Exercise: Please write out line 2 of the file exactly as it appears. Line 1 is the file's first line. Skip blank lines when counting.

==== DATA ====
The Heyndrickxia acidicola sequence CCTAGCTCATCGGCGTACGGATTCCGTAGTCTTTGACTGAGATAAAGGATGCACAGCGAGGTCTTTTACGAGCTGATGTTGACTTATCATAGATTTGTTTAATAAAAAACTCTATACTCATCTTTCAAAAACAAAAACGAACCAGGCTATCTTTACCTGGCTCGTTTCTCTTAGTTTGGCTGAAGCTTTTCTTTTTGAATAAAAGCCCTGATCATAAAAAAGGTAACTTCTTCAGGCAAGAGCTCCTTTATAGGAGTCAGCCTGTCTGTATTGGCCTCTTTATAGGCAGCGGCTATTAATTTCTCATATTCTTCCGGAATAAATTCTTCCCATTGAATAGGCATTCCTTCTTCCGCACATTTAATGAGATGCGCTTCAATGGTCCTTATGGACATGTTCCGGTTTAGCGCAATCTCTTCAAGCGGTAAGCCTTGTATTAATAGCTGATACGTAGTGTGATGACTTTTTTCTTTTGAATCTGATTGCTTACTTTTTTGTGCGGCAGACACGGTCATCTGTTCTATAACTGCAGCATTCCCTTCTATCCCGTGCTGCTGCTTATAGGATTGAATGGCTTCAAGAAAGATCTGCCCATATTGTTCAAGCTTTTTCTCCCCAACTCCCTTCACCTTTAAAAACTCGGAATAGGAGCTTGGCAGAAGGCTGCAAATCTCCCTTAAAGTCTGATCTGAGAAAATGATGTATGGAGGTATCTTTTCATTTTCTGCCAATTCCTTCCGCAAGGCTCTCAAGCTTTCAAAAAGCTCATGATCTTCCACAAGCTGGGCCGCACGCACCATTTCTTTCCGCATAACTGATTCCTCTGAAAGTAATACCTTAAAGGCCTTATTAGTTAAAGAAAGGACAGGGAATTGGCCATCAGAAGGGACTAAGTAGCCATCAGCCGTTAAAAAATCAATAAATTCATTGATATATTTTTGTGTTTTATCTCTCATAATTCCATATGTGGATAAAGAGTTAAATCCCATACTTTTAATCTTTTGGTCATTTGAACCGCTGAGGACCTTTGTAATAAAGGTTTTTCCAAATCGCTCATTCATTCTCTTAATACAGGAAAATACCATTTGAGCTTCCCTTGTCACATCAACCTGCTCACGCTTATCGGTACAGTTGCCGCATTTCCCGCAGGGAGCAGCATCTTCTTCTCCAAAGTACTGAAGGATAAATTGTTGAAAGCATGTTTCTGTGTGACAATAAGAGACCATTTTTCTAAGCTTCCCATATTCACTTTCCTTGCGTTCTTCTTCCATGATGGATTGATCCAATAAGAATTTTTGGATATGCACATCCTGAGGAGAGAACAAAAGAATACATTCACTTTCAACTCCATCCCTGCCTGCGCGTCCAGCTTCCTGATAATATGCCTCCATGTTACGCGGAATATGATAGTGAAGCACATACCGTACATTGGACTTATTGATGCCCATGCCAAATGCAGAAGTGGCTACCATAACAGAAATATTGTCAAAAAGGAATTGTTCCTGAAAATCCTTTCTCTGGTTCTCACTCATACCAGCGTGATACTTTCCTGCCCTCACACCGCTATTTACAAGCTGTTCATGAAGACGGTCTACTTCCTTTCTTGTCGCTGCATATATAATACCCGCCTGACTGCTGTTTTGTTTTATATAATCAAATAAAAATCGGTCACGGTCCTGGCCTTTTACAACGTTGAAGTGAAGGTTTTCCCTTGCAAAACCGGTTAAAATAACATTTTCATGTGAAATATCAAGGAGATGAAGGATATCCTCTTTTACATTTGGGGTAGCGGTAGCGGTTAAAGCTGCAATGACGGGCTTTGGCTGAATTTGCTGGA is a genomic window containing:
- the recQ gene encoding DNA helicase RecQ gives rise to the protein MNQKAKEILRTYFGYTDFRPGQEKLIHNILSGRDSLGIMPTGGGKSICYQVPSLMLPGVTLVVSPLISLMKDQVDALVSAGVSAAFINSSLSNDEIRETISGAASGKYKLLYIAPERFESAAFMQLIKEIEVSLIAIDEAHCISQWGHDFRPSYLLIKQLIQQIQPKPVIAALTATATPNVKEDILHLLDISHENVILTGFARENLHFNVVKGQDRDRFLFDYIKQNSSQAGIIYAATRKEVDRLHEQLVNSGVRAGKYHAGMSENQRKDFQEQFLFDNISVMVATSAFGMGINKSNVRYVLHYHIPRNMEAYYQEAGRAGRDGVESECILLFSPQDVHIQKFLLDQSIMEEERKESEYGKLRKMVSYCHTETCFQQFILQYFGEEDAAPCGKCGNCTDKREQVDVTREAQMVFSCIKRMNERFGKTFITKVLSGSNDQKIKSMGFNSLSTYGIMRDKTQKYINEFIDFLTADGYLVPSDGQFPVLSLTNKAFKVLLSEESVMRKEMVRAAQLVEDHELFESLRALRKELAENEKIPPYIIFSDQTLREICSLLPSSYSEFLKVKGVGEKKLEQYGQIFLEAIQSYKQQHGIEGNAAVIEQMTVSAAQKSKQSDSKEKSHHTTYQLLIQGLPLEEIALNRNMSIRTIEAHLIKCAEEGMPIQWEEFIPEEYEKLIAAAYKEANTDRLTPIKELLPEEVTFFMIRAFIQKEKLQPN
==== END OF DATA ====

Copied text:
- the recQ gene encoding DNA helicase RecQ gives rise to the protein MNQKAKEILRTYFGYTDFRPGQEKLIHNILSGRDSLGIMPTGGGKSICYQVPSLMLPGVTLVVSPLISLMKDQVDALVSAGVSAAFINSSLSNDEIRETISGAASGKYKLLYIAPERFESAAFMQLIKEIEVSLIAIDEAHCISQWGHDFRPSYLLIKQLIQQIQPKPVIAALTATATPNVKEDILHLLDISHENVILTGFARENLHFNVVKGQDRDRFLFDYIKQNSSQAGIIYAATRKEVDRLHEQLVNSGVRAGKYHAGMSENQRKDFQEQFLFDNISVMVATSAFGMGINKSNVRYVLHYHIPRNMEAYYQEAGRAGRDGVESECILLFSPQDVHIQKFLLDQSIMEEERKESEYGKLRKMVSYCHTETCFQQFILQYFGEEDAAPCGKCGNCTDKREQVDVTREAQMVFSCIKRMNERFGKTFITKVLSGSNDQKIKSMGFNSLSTYGIMRDKTQKYINEFIDFLTADGYLVPSDGQFPVLSLTNKAFKVLLSEESVMRKEMVRAAQLVEDHELFESLRALRKELAENEKIPPYIIFSDQTLREICSLLPSSYSEFLKVKGVGEKKLEQYGQIFLEAIQSYKQQHGIEGNAAVIEQMTVSAAQKSKQSDSKEKSHHTTYQLLIQGLPLEEIALNRNMSIRTIEAHLIKCAEEGMPIQWEEFIPEEYEKLIAAAYKEANTDRLTPIKELLPEEVTFFMIRAFIQKEKLQPN